Skip to main content
Search for Articles:
Tropical Aquatic and Soil Pollution

Journal Description

Tropical Aquatic and Soil Pollution

Tropical Aquatic and Soil Pollution (e-ISSN: 2798-3056) is an international, scientific, peer-reviewed, open access journal on theoretical and applied sciences related to aquatic and soil, all aspects of pollution and solution to pollution in the biosphere published biannual online by Tecno Scientifica.

Open Access
e-ISSN: 2798-3056
Assessment of Indoor Household Air Quality Using SentinAir's Cost-effective Sensor
by Francis Olawale Abulude, Matthew Ojo Oluwafemi, Kikelomo Mabinuola Arifalo, Jamok Jacob Elisha, Amoke Monisola Kenni

Trop. Aqua. Soil Pollut. 2023, 3(1), pp 15-23;

According to the World Health Organization, particulate matter (2.5 m) is responsible for more than 4 million deaths worldwide. In real-time, low-cost sensors have assisted in the measurement of PM indoors. SentiAir, a low-cost instrument used in this study, monitors particulate matter (1, 2.5, and 10), as well as nitrogen dioxide, sulphur dioxide, carbon dioxide, ozone, temperature, and relative humidity. The goal of this study was to place the sensor in a typical household indoor space and evaluate all variables for 30 days as an initial investigation assessment. The sensor's proper procedure was strictly observed. PM1 (17.80 µg/m3), PM2.5 (25.21 µg/m3), PM10 (27.61 µg/m3), CO2 (419.7 ppm), O3 (24.75 ppb), NO2 (66.52 ppb), SO2 (48.04 ppb), temperature (34.1 °C), and humidity were the results (mean) (64%). Once those findings were compared to those of the WHO, it was discovered that PM2.5 and PM10 were well within the 24-hour guideline values of 25 and 50 µg/m3, respectively. However, PM2.5 may pose a risk. Temperature and humidity had a significant impact on the PM and gases. Cooking, especially frying and baking, produced a great increment in PM indoors. Full text

Evaluation of the Impact of Crude Oil Contamination on Soil's Physicochemical Characteristics, Micro-flora and Crop Yield
by Ugochukwu Chukwuma Okafor

Trop. Aqua. Soil Pollut. 2023, 3(1), pp 24-35;

The effects of crude oil pollution on soil physicochemical properties, microflora, and ecotoxicity were evaluated. Soil samples were contaminated with crude oil, and the effects of contamination on the physicochemical parameters, microflora, and growth index of bean (Phaseolus vulgaris) seeds were studied over a 6-month period. The heterotrophic bacteria isolated from the uncontaminated soil were Micrococcus, Klebsiella, Flavobacterium, Bacillus, Pseudomonas, and Serratia species, and the moulds included microbes such as Aspergillus niger, Fusarium, and Mucor sp. Petroleum contamination increased the pH of the soils to alkaline values while increasing the total nitrogen, organic carbon, and phosphorus contents. Electrical conductivity, nitrogen content, and phosphorus content were significantly reduced after petroleum contamination (p ˂ 0.05). The heavy metal contents of the contaminated soils decreased with increasing remediation time. Zinc, total nitrogen, total organic carbon, and electrical conductivity contents were statistically significantly different among samples throughout the bioremediation period (p ˂ 0.05). The ability of isolates to utilise hydrocarbons was highest for Pseudomonas and Bacillus species and lowest for Klebsiella and Serratia species. After a germination period of 12 days, a germination test showed that the bioattenuated polluted soil improved germination of bean seeds. Bioattenuation methods should be used and improved as a means of remediating petroleum-polluted sites because they are cost-effective and environmentally friendly. Full text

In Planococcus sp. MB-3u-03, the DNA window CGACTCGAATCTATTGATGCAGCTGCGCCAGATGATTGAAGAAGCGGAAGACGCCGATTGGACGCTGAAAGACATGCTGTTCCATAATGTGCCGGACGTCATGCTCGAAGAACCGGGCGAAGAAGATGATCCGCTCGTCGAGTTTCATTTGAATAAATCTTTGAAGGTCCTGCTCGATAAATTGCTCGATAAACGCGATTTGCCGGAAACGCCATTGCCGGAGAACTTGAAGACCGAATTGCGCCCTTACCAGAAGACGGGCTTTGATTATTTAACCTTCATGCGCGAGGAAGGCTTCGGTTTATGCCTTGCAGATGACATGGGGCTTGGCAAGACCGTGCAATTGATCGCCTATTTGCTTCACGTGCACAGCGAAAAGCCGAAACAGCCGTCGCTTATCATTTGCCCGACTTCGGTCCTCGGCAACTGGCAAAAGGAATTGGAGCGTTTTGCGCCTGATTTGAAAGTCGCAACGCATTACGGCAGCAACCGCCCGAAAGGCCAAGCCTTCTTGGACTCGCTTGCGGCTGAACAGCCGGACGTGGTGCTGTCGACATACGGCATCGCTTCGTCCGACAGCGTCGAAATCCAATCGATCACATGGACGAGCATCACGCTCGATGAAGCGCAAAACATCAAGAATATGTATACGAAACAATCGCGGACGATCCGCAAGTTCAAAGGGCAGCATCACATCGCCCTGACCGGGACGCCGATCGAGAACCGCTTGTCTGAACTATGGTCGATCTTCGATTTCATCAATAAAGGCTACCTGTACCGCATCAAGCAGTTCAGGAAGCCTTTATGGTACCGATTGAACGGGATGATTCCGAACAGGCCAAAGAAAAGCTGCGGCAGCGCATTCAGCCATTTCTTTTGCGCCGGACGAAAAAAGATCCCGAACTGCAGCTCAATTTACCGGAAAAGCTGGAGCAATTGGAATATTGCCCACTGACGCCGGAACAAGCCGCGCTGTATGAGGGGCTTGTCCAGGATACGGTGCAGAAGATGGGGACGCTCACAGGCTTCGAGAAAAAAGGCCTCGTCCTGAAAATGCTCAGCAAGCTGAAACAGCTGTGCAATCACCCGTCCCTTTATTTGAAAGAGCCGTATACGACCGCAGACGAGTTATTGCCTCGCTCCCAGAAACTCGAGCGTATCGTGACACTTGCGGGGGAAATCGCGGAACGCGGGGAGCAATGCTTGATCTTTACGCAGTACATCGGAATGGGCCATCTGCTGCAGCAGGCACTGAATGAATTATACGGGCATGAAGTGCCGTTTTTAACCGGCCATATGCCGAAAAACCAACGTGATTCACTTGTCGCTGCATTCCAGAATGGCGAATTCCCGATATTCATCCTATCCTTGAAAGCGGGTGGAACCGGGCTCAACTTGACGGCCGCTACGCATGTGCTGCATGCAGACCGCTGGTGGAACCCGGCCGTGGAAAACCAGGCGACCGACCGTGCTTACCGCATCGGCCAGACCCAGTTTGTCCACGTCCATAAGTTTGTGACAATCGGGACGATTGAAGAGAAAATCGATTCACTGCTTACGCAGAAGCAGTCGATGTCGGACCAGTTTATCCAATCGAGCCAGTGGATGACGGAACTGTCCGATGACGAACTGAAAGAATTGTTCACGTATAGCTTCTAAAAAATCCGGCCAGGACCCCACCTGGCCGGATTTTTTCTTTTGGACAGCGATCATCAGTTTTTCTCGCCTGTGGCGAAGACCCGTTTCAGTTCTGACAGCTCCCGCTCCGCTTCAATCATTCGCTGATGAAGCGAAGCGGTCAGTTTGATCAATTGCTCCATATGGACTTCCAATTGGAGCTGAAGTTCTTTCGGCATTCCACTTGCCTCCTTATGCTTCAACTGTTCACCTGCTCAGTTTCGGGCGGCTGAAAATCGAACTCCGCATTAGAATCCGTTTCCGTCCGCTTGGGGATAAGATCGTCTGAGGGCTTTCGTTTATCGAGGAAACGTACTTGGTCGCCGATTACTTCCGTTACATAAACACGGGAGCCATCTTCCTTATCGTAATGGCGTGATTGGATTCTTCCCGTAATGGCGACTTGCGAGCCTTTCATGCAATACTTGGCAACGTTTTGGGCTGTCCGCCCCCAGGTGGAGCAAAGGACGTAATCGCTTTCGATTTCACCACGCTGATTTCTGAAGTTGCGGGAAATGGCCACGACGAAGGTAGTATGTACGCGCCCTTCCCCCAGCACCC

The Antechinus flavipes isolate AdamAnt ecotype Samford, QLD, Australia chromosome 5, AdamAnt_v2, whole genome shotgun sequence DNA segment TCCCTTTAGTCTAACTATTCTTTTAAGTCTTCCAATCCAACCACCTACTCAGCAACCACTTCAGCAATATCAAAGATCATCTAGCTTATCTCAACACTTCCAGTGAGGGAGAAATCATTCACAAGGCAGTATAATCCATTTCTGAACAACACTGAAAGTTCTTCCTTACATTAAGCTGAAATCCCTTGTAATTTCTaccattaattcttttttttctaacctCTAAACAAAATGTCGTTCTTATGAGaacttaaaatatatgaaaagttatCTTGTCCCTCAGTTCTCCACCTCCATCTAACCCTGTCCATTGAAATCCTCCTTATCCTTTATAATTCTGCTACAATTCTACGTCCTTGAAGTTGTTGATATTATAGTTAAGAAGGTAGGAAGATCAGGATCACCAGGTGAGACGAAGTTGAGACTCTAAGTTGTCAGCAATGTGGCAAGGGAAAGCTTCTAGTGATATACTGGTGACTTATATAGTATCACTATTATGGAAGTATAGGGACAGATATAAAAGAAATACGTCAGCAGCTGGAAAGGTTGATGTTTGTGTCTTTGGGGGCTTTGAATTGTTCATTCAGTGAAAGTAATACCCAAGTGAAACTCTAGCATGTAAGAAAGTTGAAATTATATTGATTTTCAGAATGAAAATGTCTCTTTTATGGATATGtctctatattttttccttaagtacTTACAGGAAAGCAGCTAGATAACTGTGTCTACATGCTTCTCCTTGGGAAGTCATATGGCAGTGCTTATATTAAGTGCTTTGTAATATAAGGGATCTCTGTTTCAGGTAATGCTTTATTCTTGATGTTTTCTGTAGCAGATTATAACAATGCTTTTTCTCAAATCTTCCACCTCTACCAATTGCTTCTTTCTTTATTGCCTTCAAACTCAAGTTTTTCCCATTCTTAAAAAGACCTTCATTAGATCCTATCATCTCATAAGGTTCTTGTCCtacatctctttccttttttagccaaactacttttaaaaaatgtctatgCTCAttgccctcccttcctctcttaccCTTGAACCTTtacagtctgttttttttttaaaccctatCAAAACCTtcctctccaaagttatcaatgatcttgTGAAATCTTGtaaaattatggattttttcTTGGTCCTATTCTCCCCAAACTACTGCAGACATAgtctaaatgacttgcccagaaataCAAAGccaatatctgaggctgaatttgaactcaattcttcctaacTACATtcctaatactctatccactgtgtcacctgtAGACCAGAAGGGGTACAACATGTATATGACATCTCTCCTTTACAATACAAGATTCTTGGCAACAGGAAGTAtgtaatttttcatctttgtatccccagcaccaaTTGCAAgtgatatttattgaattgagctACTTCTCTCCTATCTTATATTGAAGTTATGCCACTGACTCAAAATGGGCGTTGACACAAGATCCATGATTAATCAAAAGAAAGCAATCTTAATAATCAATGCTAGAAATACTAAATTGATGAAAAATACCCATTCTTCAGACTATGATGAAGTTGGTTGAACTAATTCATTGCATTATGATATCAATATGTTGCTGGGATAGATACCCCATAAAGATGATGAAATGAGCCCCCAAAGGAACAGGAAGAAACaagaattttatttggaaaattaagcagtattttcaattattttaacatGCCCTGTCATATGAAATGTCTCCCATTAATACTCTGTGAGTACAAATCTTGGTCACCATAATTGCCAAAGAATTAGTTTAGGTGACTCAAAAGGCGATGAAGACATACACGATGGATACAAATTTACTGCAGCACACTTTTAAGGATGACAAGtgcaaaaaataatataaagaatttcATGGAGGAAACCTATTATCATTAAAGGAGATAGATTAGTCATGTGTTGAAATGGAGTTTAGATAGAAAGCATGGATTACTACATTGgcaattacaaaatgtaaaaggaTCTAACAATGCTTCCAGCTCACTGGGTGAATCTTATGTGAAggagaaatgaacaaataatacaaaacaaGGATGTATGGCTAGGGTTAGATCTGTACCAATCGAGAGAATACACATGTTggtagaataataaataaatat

Abundance and Characteristics of Microplastics in the Soil of a Higher Education Institution in China
by Kuok Ho Daniel Tang, Yuxin Luo

Trop. Aqua. Soil Pollut. 2023, 3(1), pp 1-14;

While microplastics have been detected in various spheres of the environment, there are few studies examining their abundance in higher education institutions, where their exposure to students and staff could raise concern. This study aims to quantify and characterise the microplastics in the soil of a higher education institution in China. Surface soil samples were collected in triplicate from nine sampling sites distributed evenly across teaching, recreational, and residential areas on campus. The soil samples were sieved with a 5 mm screen, and the fractions passing through the sieve were digested with 30% hydrogen peroxide. Microplastics were density-separated from the digested soil and observed under the microscope. ATR-FTIR was used to determine their compositions. This study reveals a higher abundance of microplastics in teaching and residential areas (150–700 items/kg and 50–650 items/kg, respectively) as compared to recreational areas (0–450 items/kg), with the highest mean abundance (516.7 items/kg) recorded for residential areas. Fibrous and fragment microplastics (31.5% and 33.3%, respectively) were most common in the soil samples, with the former more prevalent in residential areas. There were more black microplastics (36.4%) and white microplastics (29.1%) than those of other colors. Microplastics £ 0.5 mm constituted the largest fraction (64.3%) of total microplastics recovered and polyethylene microplastics were most abundant (35.2%). This study contributes to a better understanding of microplastic pollution in the compounds of higher education institutions, which could be positively linked to the human activities within those institutions. Full text